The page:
“Pese a casi dos años de reflexión y discusión, los países de la región llegaron sin un acuerdo a la Asamblea General de la OEA convocada para definir el futuro de la Comisión Interamericana de Derechos Humanos (CIDH)”. Así encabezaron distintos medios de comunicación su cubrimiento de la maratónica reunión de cancilleres realizada el 22 de marzo en Washington DC.
Esta presentación, sin embargo, no captura del todo su compleja realidad. En primer lugar, si bien es cierto que no existía acuerdo total en todos los países, es innegable que existía una inmensa mayoría que consideraba que la CIDH había respondido satisfactoriamente sus dudas y que, por tanto, querían dar por terminado este largo proceso.
Por el contrario, en una posición aislada y minoritaria, Bolivia, Ecuador, Nicaragua y Venezuela (los llamados bloque Alba), pese a que sus propuestas habían sido derrotadas, insistían en mantener abierto un debate sobre las funciones y límites del órgano de derechos humanos. No existía entonces un riesgo de división hemisférica. Se trataba de un grupo radical y minoritario frente a un amplio consenso regional.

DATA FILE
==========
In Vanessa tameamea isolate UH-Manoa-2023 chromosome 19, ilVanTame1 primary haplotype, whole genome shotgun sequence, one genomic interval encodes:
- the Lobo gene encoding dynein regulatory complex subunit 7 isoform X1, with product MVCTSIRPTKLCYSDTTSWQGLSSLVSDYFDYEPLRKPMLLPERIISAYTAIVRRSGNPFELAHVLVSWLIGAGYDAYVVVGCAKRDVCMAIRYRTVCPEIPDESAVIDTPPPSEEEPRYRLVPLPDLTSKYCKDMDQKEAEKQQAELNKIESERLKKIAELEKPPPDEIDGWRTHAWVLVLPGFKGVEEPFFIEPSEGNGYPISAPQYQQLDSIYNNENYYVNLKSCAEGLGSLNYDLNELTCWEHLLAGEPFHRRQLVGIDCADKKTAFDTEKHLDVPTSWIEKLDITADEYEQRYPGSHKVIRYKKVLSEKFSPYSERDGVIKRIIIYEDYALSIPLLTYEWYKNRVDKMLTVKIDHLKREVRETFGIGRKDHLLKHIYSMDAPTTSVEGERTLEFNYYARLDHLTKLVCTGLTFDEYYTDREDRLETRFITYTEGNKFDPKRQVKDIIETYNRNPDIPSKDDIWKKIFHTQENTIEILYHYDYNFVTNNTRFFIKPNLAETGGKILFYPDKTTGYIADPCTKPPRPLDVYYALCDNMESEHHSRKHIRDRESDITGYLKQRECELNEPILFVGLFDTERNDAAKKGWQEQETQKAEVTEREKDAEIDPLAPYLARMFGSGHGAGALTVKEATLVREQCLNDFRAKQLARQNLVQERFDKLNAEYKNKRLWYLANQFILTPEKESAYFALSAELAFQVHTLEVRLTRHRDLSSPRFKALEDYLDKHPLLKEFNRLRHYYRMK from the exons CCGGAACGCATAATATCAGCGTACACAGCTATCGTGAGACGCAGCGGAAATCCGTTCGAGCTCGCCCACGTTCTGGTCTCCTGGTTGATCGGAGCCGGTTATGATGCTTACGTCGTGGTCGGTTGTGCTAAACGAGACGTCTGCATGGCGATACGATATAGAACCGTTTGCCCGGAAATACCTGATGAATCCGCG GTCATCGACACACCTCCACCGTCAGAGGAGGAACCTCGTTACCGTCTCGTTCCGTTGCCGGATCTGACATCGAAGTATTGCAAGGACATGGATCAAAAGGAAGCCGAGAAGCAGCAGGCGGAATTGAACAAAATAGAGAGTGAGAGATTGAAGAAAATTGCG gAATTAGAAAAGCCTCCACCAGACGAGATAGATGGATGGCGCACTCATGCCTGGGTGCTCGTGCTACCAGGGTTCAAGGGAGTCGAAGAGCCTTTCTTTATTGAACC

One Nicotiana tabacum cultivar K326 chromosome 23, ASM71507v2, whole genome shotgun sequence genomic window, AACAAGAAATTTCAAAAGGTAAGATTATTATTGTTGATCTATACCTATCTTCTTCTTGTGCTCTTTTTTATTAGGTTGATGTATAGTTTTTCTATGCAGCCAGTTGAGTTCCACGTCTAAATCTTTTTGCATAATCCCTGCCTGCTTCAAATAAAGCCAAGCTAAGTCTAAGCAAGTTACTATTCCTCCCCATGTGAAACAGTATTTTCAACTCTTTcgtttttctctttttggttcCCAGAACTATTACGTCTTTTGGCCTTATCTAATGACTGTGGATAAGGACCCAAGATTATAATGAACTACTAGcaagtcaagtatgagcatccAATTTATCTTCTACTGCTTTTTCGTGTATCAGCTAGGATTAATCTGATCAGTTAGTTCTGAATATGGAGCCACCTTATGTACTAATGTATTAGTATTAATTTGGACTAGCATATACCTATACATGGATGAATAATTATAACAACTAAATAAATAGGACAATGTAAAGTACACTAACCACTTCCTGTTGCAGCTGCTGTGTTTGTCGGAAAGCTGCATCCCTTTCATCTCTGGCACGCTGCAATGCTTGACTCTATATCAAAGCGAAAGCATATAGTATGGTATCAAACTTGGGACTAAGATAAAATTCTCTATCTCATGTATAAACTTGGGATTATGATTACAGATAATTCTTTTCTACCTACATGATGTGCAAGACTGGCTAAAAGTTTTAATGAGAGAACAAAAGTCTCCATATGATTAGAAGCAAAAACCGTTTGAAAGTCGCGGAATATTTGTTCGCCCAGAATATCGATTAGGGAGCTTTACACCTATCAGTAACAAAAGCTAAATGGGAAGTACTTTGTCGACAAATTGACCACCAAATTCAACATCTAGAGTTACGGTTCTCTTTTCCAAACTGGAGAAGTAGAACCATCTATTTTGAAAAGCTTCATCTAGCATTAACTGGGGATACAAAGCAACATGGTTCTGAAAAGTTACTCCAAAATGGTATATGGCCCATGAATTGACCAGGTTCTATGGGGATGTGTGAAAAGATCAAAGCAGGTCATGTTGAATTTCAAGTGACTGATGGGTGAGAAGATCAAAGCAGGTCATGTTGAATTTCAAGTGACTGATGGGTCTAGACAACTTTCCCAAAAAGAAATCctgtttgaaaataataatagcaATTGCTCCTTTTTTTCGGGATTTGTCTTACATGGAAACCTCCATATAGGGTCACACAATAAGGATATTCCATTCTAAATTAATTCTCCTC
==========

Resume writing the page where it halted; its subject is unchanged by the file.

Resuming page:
En segundo lugar, la entrada no da cuenta de que a esta posición se llegó tras un gran esfuerzo. No hay que olvidar que en la Asamblea General de Cochabamba las tímidas voces de defensa de la CIDH de Estados Unidos, Canadá y Costa Rica fueron literalmente acalladas por la euforia colectiva de un grupo de países que pedía a gritos una reforma. Fue gracias a que la prensa independiente y la sociedad civil de las Américas, que se dieron a la tarea de defender al sistema de protección del juego político de conveniencia de los gobiernos, que se llegó a esta posición mayoritaria del viernes. Los progresistas y protagónicos discursos de los cancilleres en la Asamblea General guardan muy poca relación con los ataques de hace no muchos meses.